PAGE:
San Diego

Popular Family Operated Peking Cafe Chop Suey in North Park Will Close

One of San Diego's oldest restaurant is closing.

Peking Cafe Chop Suey has become a fixture in North Park.

Numerous local residents, many of whom have been dining at the restaurant for decades, said they're sad to see it go.

In 1931, Chinese immigrant Leo Fong and two friends opened what would become the family-owned restaurant, with his wife Emily.

Nearly nine decades later, the Fong family is still cooking and serving Cantonese dishes to loyal customers.

"I'm 78 and I can remember as a small child coming here," said customer Gail Modert. "You feel welcomed. There's some places you walk in, you don't get that closeness."

But that familiarity will come to a close in March, when the Fong family shuts down the restaurant, which is now operated by the Fong's son Kenneth, and his wife, Maria.

"It's the beginning of my parents' retirement," explained Lesley Fong, the daughter of Kenneth and Emily Fong. "They've worked here over 40 years. It's time for them to enjoy the fruits of their labor, enjoy being grandparents."

Fong and her two sisters, Jen and Steph Fong, grew up working at the restaurant, and now have careers in other fields.

"We knew with so many people retiring that it was never going to be the same and we'd rather just go out and leave at the high quality it's been for the last 88 years," added Fong. "We're just ready to move on and lucky enough to make this change on our own terms."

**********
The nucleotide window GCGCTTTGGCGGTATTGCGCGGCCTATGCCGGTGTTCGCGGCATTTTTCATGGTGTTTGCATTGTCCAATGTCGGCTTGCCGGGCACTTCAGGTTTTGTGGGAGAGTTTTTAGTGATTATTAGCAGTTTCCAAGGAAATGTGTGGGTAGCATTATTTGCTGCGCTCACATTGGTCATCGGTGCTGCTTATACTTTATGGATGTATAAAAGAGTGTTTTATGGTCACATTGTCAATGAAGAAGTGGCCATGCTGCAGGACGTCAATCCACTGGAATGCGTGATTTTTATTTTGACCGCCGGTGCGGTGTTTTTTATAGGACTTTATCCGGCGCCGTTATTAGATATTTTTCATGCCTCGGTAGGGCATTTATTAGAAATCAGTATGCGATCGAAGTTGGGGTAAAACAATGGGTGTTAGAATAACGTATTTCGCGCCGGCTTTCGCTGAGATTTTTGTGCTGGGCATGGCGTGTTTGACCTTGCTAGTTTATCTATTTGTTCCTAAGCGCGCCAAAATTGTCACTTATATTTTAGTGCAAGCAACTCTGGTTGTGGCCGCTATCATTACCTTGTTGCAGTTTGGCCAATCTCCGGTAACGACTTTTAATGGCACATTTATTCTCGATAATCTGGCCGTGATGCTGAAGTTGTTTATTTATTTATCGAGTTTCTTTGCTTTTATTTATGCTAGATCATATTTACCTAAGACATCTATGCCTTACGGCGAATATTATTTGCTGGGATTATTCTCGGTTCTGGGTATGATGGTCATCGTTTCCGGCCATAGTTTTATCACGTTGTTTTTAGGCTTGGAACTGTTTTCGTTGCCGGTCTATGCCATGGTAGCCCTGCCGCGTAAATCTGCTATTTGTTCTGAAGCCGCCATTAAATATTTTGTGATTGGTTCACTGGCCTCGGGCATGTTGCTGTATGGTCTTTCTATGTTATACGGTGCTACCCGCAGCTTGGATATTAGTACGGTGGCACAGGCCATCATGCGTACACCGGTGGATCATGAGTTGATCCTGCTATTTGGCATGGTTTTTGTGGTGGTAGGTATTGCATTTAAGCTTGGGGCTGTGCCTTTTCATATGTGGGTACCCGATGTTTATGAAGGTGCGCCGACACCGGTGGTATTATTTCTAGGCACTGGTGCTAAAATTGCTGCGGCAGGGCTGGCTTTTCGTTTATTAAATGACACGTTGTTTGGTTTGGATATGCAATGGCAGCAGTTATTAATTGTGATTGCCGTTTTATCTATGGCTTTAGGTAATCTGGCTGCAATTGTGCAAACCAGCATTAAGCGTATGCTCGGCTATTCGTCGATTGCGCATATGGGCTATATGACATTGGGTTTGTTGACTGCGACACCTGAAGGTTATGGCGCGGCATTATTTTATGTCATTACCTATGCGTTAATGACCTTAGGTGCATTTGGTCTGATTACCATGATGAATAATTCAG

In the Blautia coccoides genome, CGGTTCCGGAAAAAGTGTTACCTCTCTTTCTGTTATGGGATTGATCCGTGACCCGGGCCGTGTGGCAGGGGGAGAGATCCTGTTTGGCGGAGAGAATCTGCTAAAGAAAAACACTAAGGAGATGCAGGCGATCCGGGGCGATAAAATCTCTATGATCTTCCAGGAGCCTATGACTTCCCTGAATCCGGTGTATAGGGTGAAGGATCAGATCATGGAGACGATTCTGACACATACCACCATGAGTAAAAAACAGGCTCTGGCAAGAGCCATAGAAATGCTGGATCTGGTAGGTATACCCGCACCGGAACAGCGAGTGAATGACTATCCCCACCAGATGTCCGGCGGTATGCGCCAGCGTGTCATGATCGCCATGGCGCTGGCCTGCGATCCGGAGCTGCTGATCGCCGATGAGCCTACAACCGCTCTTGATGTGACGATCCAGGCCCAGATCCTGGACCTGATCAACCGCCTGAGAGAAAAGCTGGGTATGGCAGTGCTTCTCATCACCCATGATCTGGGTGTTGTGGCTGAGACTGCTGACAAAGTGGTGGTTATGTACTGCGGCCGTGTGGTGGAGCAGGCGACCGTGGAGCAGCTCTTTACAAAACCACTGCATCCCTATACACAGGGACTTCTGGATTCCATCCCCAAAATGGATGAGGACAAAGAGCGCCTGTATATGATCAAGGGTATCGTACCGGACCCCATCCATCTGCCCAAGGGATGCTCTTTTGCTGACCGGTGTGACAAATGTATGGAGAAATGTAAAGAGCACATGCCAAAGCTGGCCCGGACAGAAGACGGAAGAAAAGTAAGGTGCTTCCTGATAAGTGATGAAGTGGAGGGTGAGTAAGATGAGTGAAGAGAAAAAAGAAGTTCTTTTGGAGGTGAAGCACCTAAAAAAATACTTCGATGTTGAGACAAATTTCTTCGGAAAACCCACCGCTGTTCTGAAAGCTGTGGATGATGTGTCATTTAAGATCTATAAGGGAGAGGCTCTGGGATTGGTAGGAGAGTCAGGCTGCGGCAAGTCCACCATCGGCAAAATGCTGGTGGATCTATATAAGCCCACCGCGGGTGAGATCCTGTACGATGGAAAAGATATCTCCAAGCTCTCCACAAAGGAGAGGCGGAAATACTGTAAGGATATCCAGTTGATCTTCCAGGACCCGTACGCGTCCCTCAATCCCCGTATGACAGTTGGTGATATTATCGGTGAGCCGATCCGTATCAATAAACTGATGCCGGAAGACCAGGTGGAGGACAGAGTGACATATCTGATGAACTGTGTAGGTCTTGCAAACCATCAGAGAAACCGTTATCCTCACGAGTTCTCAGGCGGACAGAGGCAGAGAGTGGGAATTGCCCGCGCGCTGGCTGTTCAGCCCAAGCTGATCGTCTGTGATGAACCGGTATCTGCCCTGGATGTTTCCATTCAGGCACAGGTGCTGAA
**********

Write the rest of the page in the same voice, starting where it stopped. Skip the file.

The restaurant's closure will be deeply felt by customers, who come to the restaurant as much for the food, as for the Fong family

"I feel like I'm losing a relative or a very good friend that I've known for 70 years," said long-time customer Milt Keller. "It's just like home to me, knowing the Fongs, now the three daughters."

Eric Garcia, 26, has been eating at the restaurant for about 20 years with his family as a young child, and now with his wife, Jessica.

"We don't call it Chop Suey. We always call it Maria's, like we're going to see Maria," said Garcia. "We'll miss the place a lot."

The Fongs say they will also miss the many people they've bonded with over the years.

"We've been through everything with our customers. And they've been through everything with us: births, deaths, marriages, divorces, birthdays, graduations," said Fong. "People used to say to me, 'I remember you before you were born.' Now I have a 4-year-old daughter and she comes with me every once in a while and she sits in the same booth that I sat in when I was growing up."

The Fongs haven't set an exact date for the closure. They wanted to wait until after Chinese New Year celebrations in February to serve their final meals. 

The family plans to lease out the restaurant space to another business.

Contact Us